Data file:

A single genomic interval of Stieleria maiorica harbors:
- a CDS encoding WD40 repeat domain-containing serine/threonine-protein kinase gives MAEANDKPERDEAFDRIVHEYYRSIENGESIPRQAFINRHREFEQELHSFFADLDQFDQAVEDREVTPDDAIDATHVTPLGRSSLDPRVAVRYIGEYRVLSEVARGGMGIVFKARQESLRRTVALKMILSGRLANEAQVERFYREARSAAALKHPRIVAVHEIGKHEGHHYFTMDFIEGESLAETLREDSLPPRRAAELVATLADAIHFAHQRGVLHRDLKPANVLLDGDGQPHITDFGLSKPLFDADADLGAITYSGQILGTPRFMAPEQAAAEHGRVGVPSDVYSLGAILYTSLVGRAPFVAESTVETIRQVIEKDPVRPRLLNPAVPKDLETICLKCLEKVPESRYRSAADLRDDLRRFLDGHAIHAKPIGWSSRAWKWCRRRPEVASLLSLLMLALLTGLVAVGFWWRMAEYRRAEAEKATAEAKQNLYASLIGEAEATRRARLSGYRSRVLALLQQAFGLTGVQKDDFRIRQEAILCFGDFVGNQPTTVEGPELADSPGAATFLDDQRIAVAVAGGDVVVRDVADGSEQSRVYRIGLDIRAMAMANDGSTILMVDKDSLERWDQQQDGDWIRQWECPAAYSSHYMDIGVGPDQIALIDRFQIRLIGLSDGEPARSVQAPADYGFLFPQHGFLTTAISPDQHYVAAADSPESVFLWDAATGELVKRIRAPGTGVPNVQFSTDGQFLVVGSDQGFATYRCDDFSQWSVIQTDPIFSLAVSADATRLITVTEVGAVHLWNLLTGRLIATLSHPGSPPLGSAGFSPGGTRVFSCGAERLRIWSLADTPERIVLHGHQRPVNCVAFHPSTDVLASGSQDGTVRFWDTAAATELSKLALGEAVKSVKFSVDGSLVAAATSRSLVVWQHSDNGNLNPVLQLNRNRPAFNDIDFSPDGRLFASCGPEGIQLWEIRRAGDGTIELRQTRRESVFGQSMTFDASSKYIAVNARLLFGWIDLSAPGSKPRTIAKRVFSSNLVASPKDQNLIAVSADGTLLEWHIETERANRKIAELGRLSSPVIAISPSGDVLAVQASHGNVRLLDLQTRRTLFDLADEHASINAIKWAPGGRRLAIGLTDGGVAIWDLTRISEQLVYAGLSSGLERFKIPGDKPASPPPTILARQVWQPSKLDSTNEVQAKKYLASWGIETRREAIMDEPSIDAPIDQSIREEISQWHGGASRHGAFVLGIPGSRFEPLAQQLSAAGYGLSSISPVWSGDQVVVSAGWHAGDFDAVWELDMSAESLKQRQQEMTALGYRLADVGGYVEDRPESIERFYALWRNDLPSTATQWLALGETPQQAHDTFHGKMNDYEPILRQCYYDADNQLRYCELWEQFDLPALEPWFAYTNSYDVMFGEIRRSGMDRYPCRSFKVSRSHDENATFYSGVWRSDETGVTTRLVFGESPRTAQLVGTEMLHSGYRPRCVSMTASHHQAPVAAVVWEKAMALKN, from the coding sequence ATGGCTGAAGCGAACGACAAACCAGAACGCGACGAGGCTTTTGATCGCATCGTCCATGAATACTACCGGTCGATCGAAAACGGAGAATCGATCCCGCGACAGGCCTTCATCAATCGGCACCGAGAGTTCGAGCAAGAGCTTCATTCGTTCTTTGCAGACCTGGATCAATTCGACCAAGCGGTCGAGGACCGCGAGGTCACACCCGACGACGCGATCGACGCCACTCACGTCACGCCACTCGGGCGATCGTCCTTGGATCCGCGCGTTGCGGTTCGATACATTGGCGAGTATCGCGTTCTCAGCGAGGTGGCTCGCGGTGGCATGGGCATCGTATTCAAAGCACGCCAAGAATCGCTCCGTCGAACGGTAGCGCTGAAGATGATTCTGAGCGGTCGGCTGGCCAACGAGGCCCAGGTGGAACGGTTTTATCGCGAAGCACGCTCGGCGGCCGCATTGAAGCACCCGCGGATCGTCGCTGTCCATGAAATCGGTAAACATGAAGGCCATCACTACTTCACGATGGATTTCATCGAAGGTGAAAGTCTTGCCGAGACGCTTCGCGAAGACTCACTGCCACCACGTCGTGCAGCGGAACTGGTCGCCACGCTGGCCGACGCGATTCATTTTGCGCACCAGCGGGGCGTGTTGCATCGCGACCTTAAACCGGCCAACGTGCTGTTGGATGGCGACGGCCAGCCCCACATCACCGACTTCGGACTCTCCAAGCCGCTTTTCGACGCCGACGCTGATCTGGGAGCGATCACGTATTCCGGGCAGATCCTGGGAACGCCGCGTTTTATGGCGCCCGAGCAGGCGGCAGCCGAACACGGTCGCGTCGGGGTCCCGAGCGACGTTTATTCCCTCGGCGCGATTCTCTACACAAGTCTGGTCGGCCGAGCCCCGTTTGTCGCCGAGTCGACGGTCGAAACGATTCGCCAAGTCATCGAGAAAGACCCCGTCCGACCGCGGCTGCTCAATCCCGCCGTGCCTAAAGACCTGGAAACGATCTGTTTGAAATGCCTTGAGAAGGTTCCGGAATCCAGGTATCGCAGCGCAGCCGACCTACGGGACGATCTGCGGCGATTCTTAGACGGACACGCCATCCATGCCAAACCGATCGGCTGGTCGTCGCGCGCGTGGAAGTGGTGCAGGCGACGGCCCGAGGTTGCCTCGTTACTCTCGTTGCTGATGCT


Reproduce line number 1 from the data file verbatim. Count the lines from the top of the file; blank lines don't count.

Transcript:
A single genomic interval of Stieleria maiorica harbors: